JOHN WOODS / WINNIPEG FREE PRESS: Karly Tardiff, director for Chain for Change, at The Forks skating rink Tuesday.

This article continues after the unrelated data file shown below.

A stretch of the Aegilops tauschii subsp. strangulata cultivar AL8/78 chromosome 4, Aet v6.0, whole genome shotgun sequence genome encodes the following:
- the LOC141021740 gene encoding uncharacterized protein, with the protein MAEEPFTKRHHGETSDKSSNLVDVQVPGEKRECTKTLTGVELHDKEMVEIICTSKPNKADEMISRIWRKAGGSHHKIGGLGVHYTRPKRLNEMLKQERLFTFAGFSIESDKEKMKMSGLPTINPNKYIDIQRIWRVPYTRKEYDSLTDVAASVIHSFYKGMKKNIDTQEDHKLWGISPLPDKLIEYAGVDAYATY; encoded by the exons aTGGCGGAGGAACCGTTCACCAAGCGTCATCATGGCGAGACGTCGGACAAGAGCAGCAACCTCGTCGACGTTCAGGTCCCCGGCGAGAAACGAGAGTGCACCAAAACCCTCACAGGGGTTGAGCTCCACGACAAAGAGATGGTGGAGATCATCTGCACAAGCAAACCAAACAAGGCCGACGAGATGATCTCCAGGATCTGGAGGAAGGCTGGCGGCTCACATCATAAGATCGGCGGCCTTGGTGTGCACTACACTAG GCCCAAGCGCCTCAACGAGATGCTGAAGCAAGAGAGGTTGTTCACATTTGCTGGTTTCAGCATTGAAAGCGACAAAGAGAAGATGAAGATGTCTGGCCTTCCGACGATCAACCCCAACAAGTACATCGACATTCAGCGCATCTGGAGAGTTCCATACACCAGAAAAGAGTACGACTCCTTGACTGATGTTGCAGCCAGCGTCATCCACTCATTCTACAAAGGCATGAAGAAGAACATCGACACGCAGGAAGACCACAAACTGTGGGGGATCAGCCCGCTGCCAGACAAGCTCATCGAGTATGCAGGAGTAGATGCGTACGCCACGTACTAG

Organizers are seeking out some 400 participants to skate a distance of 400 metres, while linked as a chain, to beat the current Guinness World Record for the longest line of ice skaters. The chain has to be in "conga-line style," according to Karly Tardiff, director of Chain for Change. "You hold the waist of the person in front of you," she said Tuesday, adding she hopes around 400 to 500 people show up to try and break the record of 370, set in Hachinohe, Japan, in 2015. "As long as the person at the front of the line crosses the 400 metres, even if the person at the back only moves for a second, it still counts," she said. Tardiff said it’s important Winnipeggers register online: organizers have to document everything for Guinness World Records, since they didn’t want to take $10,000 away from the cause to pay to bring an official records referee to Winnipeg. "The registration portion of it will be very, very beneficial for us to keep the documentation in line, since every 50 participants is going to be assigned to a steward," she said. On top of registrations, Tardiff said they need two volunteer witnesses — who have to be "notable members of the community," such as a lawyer, police officer or doctor — and volunteer stewards to ensure the chain doesn’t break. She said they’re also looking for a surveyor to volunteer to measure out the distance on the Red River trail. Tardiff said she’s confident that, as long as enough people register, they can beat the record — even under extreme weather conditions. If it’s dangerously cold, she said they will either postpone the event or move it to an indoor rink. Tardiff has also been meeting with the Winnipegger who attempted to break the record 10 years ago, and said she’s learning from the 2008 attempt failure. "The reason they didn’t break it is because they had young children in the line and they simply couldn’t hold on," she said. The only registration requirement for the 2018 version is participants have to be at least 12 years old, she said. While the event is free, Sherelle Kwan, community events manager for CancerCare Manitoba Foundation, said participants should keep in mind that it’s a fundraiser. Participants are asked to raise $100 prior to the event; the fundraising goal is $20,000. "It’s not just about showing up," Kwan said. "It’s also about helping fund change. Cancer is, unfortunately, a disease that impacts almost every single one of us in some way, whether you know someone or you’re personally affected." The cause is particularly close to Tardiff’s heart because she said her grandmother received treatment at CancerCare Manitoba. All proceeds will go to the foundation, which exists to raise funds for CancerCare Manitoba’s research and patient-family services.